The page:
| Apr 08, 2014
There are as many types of moving companies out there as there are types of homes. From large, nationally recognized chains like Allied to a team of college students in need of some extra cash, you can hire a wide range of movers to get your home’s contents from point A to point B.
Before you sign on with the cheapest moving option, it’s a good idea to sit down with your potential movers during an in-house estimate and ask these ten questions. 2. What kind of licenses and insurance do they have?
1. How long have they been in business? A good reputation carries a lot of weight in the moving industry—it means the movers have experience, are trustworthy, can stick to cross-country schedules, and haven’t encountered any major business difficulties. More experience also means they’ll be better equipped for special circumstances like elevators, homeowner’s association rules, etc.
Any moving company that crosses state lines should have a U.S. Department of Transportation number, which you can verify online. They should likewise be certified by the AMSA (American Moving and Storage Association). Insurance is also an important factor—probably the most important one there is for movers. Not only do their vehicles and business need to be insured, but there should be additional options for your personal possessions. 3. Where can I read reviews/hear personal feedback?
Although you can ask the movers how good they are, it’s better to find some third-party feedback. Ask for recommendations from happy customers, find out where you can read online reviews, or look for any awards the company has won in the past.
4. How are their estimates based? Is it per-room, by the pound, based on the quantity of furniture, determined by the number of miles traveled? Are the estimates binding, or can they change? There are many different ways to calculate moving costs, and it’s best if you know exactly how they’ll be determining yours.
5. Are there any hidden costs? Does the estimate include fuel charges? Does the day of the week or time of year you move play role in cost? Are there additional taxes or fees you’ll need to consider? What about the additional cost of insurance? Ask to see a sample invoice, if possible, as it will give you a better idea of all the costs that go into the final billing process.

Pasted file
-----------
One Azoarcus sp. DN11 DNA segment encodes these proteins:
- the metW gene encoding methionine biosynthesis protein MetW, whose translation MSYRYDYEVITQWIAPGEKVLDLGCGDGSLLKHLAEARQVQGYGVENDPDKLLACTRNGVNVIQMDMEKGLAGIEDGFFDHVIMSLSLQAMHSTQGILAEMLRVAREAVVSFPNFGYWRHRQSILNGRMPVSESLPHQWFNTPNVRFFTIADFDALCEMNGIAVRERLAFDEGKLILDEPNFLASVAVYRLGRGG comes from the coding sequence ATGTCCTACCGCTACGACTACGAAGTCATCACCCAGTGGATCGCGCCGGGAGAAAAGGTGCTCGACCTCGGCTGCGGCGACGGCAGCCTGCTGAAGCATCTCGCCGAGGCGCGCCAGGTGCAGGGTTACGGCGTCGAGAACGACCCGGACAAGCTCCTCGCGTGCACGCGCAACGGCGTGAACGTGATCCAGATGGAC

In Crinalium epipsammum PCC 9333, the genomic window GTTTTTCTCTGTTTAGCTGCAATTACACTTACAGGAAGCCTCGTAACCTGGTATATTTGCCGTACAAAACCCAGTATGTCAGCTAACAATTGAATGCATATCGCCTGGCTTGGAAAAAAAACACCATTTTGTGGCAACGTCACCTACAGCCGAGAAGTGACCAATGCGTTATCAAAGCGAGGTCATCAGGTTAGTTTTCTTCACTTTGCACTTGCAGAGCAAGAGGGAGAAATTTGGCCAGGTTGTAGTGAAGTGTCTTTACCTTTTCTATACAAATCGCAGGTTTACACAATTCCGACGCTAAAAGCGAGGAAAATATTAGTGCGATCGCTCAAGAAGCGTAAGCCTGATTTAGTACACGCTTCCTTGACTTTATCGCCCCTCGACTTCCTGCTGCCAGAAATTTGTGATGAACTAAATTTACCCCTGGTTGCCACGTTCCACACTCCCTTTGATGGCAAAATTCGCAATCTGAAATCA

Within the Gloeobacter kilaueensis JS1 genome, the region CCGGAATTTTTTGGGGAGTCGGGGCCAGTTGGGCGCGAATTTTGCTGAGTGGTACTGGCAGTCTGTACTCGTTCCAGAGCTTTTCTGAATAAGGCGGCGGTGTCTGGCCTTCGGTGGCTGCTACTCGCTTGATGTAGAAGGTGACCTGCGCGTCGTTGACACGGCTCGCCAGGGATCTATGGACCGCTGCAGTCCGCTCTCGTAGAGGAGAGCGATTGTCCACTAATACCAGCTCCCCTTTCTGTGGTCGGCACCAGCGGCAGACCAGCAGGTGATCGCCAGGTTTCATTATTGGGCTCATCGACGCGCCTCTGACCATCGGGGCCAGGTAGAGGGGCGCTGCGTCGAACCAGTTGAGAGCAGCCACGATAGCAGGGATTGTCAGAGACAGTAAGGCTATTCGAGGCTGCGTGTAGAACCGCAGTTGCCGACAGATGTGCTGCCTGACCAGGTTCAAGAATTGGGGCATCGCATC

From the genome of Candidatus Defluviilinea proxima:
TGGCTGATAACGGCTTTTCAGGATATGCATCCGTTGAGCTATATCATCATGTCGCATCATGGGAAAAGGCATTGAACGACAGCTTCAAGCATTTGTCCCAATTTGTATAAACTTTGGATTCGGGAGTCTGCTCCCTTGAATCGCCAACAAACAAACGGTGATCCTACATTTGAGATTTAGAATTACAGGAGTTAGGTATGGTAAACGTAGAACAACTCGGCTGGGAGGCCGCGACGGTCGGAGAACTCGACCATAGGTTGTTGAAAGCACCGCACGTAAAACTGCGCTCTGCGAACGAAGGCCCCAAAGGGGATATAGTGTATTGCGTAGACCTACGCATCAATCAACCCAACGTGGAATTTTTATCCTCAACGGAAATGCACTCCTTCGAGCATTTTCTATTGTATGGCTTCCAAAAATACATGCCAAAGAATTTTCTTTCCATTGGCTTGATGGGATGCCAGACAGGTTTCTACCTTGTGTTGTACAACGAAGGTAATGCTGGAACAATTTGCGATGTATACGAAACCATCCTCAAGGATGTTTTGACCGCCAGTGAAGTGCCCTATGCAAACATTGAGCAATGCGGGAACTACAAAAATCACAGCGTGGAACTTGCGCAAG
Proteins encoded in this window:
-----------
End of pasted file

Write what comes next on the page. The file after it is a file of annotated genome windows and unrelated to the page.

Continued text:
6. Is packing and wrapping included? Full service movers will come supplied with boxes and bubble wrap and prepare to do the work for you. You might also opt for doing most of the work yourself to save money. Know how much you can expect to pay and for what services—including things like appliance preparation.
7. What is their cancellation policy? Weather and jobs and changes of schedule can impact the timeline you had planned. If you need to cancel or postpone your move for whatever reason, what does the moving company charge, if anything? How much of a window do you have for changing your mind or cancelling without being charged?
8. What does moving day look like? This question includes quite a few facets, so have your pen and paper ready. It’s a good idea to know:
9. What happens on the road?
- How many movers will be present the day of the move
- How long it will take them to wrap and pack up your belongings
- What they expect you to provide/do to assist
- How much preparation you need to do ahead of time
- When the departure and arrival are estimated to take place
- Whether or not you’ll be charged if the job goes over the anticipated time
Once the moving van pulls away, you’ll want to know what happens as the moving van begins its journey. You don’t need a full detailed itinerary, but you may be comforted to know where they plan on stopping and how long the trip will take—as well as what you can expect if there are delays.
10. What do they want to know from you? A good moving company won’t just answer your questions—they’ll have some of their own. It takes time and a personalized in-home visit to make an accurate estimate, and any moving company that provides you an option over the phone or without asking questions about your preferences/needs is probably one you should avoid.